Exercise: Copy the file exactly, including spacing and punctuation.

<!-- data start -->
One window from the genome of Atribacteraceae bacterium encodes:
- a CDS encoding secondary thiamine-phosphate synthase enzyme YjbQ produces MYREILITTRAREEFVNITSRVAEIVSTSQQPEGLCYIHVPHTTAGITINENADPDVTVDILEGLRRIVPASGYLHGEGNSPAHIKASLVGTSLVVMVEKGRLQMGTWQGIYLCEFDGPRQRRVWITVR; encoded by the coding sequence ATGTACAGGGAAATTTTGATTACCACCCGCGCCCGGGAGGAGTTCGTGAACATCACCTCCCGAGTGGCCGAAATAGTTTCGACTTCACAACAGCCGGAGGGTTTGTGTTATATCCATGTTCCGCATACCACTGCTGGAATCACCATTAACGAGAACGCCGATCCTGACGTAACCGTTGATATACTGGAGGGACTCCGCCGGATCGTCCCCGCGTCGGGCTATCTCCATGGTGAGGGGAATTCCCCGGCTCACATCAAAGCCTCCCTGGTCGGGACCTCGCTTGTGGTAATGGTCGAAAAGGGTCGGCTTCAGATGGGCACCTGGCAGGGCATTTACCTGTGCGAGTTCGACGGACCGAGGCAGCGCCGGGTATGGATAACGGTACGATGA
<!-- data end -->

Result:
One window from the genome of Atribacteraceae bacterium encodes:
- a CDS encoding secondary thiamine-phosphate synthase enzyme YjbQ produces MYREILITTRAREEFVNITSRVAEIVSTSQQPEGLCYIHVPHTTAGITINENADPDVTVDILEGLRRIVPASGYLHGEGNSPAHIKASLVGTSLVVMVEKGRLQMGTWQGIYLCEFDGPRQRRVWITVR; encoded by the coding sequence ATGTACAGGGAAATTTTGATTACCACCCGCGCCCGGGAGGAGTTCGTGAACATCACCTCCCGAGTGGCCGAAATAGTTTCGACTTCACAACAGCCGGAGGGTTTGTGTTATATCCATGTTCCGCATACCACTGCTGGAATCACCATTAACGAGAACGCCGATCCTGACGTAACCGTTGATATACTGGAGGGACTCCGCCGGATCGTCCCCGCGTCGGGCTATCTCCATGGTGAGGGGAATTCCCCGGCTCACATCAAAGCCTCCCTGGTCGGGACCTCGCTTGTGGTAATGGTCGAAAAGGGTCGGCTTCAGATGGGCACCTGGCAGGGCATTTACCTGTGCGAGTTCGACGGACCGAGGCAGCGCCGGGTATGGATAACGGTACGATGA